New Study Indicates Most Organizations Can't Access Critical Security Data Lack of Coordination and Measurement of Security Processes Continues to Hamper Effectiveness
SAN FRANCISCO, March 29, 2011 /PRNewswire/ -- Many enterprises feel that their security processes are failing to meet their potential due to a lack of coordination, benchmarking, and proactive improvement among the various "silos" of functionality, according to a new survey published today by SenSage Inc., a leading provider of Security Information and Event Management (SIEM) systems. The survey, conducted at the 2011 RSA Conference in San Francisco, polled over 375 show attendees on the effectiveness of five critical security processes, including log management, compliance reporting, real-time monitoring, forensic investigation and incident response.
SenSage has documented the key findings of its survey in an in-depth report released today, The State of Security Information and Event Management Processes: A Survey of Security Professionals' Attitudes About Security Operations, Measurement and Data Analysis.
The survey revealed:
- More than half of the respondents (53 percent) said that they have no coordination among those five critical security processes, or that they have only "reactive triage" across them.
- Sixty-five percent of enterprises say that they have no measurement to benchmark the effectiveness of these processes, or that this measurement is inconsistent.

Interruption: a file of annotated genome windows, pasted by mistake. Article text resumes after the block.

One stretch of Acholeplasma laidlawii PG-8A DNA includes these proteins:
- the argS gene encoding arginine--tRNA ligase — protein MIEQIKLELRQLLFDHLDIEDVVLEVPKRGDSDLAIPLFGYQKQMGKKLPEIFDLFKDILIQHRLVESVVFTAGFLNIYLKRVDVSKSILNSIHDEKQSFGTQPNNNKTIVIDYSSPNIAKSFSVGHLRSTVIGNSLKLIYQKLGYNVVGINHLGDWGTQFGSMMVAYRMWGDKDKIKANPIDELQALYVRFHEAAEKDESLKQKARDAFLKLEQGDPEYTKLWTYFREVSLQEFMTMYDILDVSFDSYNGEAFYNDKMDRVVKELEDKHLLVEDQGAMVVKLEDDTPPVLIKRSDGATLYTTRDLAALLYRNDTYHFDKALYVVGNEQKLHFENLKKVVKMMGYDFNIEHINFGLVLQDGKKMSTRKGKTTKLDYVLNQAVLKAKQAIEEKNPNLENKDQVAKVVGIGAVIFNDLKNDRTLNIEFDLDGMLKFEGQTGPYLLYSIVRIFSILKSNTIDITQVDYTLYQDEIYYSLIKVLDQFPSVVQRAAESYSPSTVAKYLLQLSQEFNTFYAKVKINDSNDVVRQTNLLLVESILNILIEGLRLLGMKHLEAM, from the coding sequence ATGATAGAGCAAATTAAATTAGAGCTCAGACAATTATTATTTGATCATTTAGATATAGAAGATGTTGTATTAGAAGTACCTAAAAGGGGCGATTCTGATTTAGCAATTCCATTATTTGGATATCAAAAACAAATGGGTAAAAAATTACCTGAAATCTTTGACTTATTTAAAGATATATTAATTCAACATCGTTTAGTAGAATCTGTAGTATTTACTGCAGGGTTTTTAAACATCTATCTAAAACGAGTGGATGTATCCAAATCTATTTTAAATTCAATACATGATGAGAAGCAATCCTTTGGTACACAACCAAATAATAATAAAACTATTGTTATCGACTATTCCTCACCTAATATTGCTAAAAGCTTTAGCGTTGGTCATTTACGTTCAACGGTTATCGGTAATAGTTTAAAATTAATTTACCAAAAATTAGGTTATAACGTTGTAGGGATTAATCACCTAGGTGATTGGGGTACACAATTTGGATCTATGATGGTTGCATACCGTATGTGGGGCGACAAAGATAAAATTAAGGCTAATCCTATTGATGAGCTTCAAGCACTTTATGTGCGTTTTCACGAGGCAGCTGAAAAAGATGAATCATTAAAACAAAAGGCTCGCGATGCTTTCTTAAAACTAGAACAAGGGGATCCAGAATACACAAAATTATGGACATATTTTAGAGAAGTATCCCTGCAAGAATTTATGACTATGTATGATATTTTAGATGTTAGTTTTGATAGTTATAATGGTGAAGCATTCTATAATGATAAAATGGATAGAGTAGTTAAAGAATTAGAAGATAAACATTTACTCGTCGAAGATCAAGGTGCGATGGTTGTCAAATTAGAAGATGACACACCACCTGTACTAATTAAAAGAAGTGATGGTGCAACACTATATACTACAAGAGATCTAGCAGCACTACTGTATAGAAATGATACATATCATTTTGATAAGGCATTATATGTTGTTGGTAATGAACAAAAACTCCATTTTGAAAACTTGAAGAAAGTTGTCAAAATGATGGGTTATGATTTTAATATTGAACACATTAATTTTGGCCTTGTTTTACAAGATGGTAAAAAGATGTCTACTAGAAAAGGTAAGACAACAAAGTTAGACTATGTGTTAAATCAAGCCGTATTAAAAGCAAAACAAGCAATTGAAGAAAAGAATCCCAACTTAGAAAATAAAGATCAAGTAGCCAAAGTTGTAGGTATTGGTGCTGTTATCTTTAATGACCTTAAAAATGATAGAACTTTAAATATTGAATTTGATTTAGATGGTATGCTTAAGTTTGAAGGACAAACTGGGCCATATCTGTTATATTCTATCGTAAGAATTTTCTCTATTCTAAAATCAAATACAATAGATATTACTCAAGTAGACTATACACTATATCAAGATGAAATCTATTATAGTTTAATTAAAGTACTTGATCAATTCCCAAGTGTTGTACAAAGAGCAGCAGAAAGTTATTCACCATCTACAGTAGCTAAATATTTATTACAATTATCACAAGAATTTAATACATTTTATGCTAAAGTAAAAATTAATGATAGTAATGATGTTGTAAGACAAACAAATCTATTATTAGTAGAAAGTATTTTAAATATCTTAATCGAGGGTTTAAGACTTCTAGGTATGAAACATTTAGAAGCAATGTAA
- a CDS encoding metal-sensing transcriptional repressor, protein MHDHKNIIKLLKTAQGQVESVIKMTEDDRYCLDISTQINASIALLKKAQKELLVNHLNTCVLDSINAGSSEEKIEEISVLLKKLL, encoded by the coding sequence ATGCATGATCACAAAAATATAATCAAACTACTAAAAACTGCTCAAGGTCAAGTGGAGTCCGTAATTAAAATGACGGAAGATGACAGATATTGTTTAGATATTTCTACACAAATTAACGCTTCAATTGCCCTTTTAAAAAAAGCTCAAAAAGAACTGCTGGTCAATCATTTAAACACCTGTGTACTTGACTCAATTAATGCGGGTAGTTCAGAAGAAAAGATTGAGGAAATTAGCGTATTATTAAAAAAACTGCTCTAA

- More than a third (34 percent) of respondents said that they have no proactive efforts in place to improve the five processes, or that their improvement efforts have been inconsistent.
- As a result of this absence of coordination, measurement, and proactivity, most organizations (57 percent) perceive their log management, compliance reporting, real-time monitoring, forensic investigation and incident response processes to be ineffective or "somewhat effective" at best.
The survey also suggests that the security industry is struggling to overcome the "closed data" models of traditional SIEM and log management systems. When asked if they have ever encountered obstacles to data access and analysis while performing their duties as a security professional, "yes" responses outnumbered "no" responses two to one. Security and compliance analysts shared that the leading use cases driving their need for more data and analysis are around:
- Better understanding of a compliance exception;
- Determining how a certain metric was changing over time;
- Greater/faster understanding of a real-time console alert; and
- Demonstrating security effectiveness to others (e.g., executives).
"The only good news from this survey is that the coordination, measurement, improvement and perceived value of security management processes have all improved incrementally over last year," said Joe Gottlieb, President and CEO of SenSage. "The rest of the news is more daunting. On their own, compliance reports and real-time consoles leave us on edge, knowing that we have a problem but are deprived of the data we need to track it down and solve it. Typical products and practices in these areas lack the historical trending and benchmarking needed to validate explicit levels of effectiveness to peers, stakeholders and customers."